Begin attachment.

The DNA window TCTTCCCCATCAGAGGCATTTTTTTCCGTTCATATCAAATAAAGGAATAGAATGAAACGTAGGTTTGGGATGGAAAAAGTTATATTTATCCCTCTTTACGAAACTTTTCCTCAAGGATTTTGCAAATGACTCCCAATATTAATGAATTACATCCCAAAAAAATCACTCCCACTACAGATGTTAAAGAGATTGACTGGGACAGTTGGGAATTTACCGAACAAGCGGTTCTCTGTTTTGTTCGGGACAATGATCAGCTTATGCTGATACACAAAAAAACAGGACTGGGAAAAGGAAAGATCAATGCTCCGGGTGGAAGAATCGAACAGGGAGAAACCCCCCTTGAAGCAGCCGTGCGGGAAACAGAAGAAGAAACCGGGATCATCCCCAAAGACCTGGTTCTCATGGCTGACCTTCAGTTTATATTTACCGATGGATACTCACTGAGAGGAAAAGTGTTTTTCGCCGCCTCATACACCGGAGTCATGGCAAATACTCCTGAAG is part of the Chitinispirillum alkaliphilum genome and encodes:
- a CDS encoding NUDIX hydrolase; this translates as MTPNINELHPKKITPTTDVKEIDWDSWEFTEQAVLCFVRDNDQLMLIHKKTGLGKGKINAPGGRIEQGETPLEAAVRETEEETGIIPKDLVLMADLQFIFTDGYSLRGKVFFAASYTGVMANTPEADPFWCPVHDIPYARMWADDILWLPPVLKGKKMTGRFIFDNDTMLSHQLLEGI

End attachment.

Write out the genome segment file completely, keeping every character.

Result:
The DNA window TCTTCCCCATCAGAGGCATTTTTTTCCGTTCATATCAAATAAAGGAATAGAATGAAACGTAGGTTTGGGATGGAAAAAGTTATATTTATCCCTCTTTACGAAACTTTTCCTCAAGGATTTTGCAAATGACTCCCAATATTAATGAATTACATCCCAAAAAAATCACTCCCACTACAGATGTTAAAGAGATTGACTGGGACAGTTGGGAATTTACCGAACAAGCGGTTCTCTGTTTTGTTCGGGACAATGATCAGCTTATGCTGATACACAAAAAAACAGGACTGGGAAAAGGAAAGATCAATGCTCCGGGTGGAAGAATCGAACAGGGAGAAACCCCCCTTGAAGCAGCCGTGCGGGAAACAGAAGAAGAAACCGGGATCATCCCCAAAGACCTGGTTCTCATGGCTGACCTTCAGTTTATATTTACCGATGGATACTCACTGAGAGGAAAAGTGTTTTTCGCCGCCTCATACACCGGAGTCATGGCAAATACTCCTGAAG is part of the Chitinispirillum alkaliphilum genome and encodes:
- a CDS encoding NUDIX hydrolase; this translates as MTPNINELHPKKITPTTDVKEIDWDSWEFTEQAVLCFVRDNDQLMLIHKKTGLGKGKINAPGGRIEQGETPLEAAVRETEEETGIIPKDLVLMADLQFIFTDGYSLRGKVFFAASYTGVMANTPEADPFWCPVHDIPYARMWADDILWLPPVLKGKKMTGRFIFDNDTMLSHQLLEGI